SWAMPSCOTT — A married couple and their longtime friend are banking on the staying power of the latest health and wellness trend.
The trio believes their professional backgrounds in the banking industry, health and wellness, and education provide the perfect combination to be successful in the fast-growing StretchLab franchise.
Craig and Julie Tucci, and John Vaccarezza have opened an assisted stretching boutique on Paradise Road, and plan to open two more StretchLab studios, the next one being in North Reading.
The California-based company was founded in 2015. The number of StretchLab studios operating in the United States has more than doubled from pre-pandemic levels, from 72 to 150, according to a CNN report. Another 600-plus franchises are in development in the U.S. and abroad, the same report said.
The Tuccis said they believe in the benefits that assisted stretching brings to people of all ages. Since their soft launch in early April, the Andover couple said their clientele has run the gamut, from athletes looking to recover from overuse injuries or prepare for races, to sedentary people who need to increase their blood flow and range of motion.
The Vinnin Square studio also attracts a fair amount of older clientele, who are dealing with muscle tension and want to increase their mobility, Craig said.
Not to be confused with yoga, the couple said assisted stretching — which is performed by flexologists who undergo a rigorous training and certification process — can also serve as a supplement to a person’s exercise regimen.
“We try not to label it as fitness,” said Craig, 45. “It certainly benefits folks that are active. It really benefits the whole population.”
“It doesn’t take the place of yoga, but it helps to improve your yoga, running, strength training, or day-to-day tasks,” added Julie, 42.
Julie said they were looking at different franchises to invest in and StretchLab caught their attention. The pair tries to stay active, and for Julie, who has been in the wellness industry for a long time and has worked as a dietician, it was about investing in an industry that she already had experience in, she said.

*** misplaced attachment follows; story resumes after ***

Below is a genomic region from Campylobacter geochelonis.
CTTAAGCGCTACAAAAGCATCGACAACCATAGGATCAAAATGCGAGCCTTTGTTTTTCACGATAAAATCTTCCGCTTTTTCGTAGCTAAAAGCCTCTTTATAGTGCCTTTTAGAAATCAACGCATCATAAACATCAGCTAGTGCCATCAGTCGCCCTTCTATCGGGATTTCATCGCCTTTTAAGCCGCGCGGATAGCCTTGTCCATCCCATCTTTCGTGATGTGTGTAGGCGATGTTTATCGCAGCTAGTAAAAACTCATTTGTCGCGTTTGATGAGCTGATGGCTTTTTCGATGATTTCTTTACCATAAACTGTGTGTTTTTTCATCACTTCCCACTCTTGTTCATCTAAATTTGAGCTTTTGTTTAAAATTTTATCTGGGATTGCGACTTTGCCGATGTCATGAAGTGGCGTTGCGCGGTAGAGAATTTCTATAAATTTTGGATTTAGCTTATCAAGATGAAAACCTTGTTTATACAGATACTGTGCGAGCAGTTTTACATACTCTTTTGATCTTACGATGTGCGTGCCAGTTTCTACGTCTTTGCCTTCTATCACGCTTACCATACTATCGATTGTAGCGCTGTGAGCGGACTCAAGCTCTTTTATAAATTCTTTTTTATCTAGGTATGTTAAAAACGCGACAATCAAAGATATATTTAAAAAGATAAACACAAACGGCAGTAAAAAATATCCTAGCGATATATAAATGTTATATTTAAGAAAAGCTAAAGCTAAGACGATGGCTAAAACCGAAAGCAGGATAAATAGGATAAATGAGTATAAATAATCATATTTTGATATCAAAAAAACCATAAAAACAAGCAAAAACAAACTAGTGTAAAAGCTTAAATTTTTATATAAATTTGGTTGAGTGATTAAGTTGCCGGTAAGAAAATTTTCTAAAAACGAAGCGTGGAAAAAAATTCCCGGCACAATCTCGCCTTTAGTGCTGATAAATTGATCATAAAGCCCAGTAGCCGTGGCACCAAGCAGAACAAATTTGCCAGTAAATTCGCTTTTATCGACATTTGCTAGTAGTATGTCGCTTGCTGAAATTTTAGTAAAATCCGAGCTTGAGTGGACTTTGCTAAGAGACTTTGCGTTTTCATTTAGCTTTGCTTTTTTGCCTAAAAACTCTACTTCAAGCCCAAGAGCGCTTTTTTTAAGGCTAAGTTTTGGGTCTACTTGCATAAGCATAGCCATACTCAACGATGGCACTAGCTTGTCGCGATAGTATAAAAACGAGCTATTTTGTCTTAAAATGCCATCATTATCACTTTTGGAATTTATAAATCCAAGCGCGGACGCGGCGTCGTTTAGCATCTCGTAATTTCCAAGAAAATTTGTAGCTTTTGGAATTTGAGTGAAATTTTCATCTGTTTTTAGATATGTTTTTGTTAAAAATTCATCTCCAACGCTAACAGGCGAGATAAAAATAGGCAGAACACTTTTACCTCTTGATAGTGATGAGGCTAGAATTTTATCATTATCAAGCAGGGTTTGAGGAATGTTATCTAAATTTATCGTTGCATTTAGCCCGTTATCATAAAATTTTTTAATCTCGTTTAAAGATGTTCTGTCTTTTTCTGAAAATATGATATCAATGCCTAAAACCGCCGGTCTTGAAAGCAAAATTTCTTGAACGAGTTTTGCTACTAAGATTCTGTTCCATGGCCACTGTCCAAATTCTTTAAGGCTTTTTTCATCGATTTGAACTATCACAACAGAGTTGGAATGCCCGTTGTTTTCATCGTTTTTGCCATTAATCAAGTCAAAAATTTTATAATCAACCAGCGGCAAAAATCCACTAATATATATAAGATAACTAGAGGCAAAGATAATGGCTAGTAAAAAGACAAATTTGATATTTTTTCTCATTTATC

Also factoring into their decision, the couple said, was that they had both tried and benefited from an assisted-stretching session in a different StretchLab studio.
“Being an avid runner and practicing strength training and yoga myself, StretchLab has helped with the recovery process, improving my performance and mobility,” said Julie. “The more you go, the more benefits you are going to see. As people work harder and get older, they will soon see it is the missing puzzle piece within their wellness and health routines.”
StretchLab offers a variety of one-on-one personalized stretching services, including a 25-minute stretch that concentrates on the client’s current stretching needs, as well as a 50-minute head-to-toe deep stretch that addresses all major muscle groups. Monthly memberships are available for four to eight visits per month, as well as drop-in stretches.
The Swampscott studio will also offer the TRX MAPS machine, which StretchLab describes as a revolutionary machine that identifies movement inefficiencies across four major critical categories: mobility, activation, posture and symmetry. The MAPS score is created using 3D technology to perform a total-body-movement assessment scan in under 30 seconds, as users perform three body-weight squats.
Results are delivered on-screen and via email, which will allow StretchLab’s flexologists to better serve the needs of its diverse members, the company said. This creates a customized movement plan and offers a measurable way to see progress in flexibility.
Given StretchLab is still being introduced in town, Craig said they are also offering 15-minute demo sessions to give people a chance to try out assisted stretching before they commit to a full membership. He said their full-body-stretching sessions are tailored toward each individual’s needs.
Julie said the attraction to assisted stretching is in line with the change that has been seen in the approach to health and wellness. For the past 20 years, the focus has been about how hard someone can push their body, to achieve an optimal fitness level. But now people seek out exercise to take better care of themselves, she said.
“There’s been a change to health and wellness being about self-care,” she said.
Vaccarezza added: “Our goal is to create an inviting atmosphere where all ages and body types are welcome. Stretching is a practice we all know we should do more often and we are here to support each individual’s needs in order for them to feel the best they ever have.”
A grand opening for the Swampscott StretchLab is scheduled for May 20.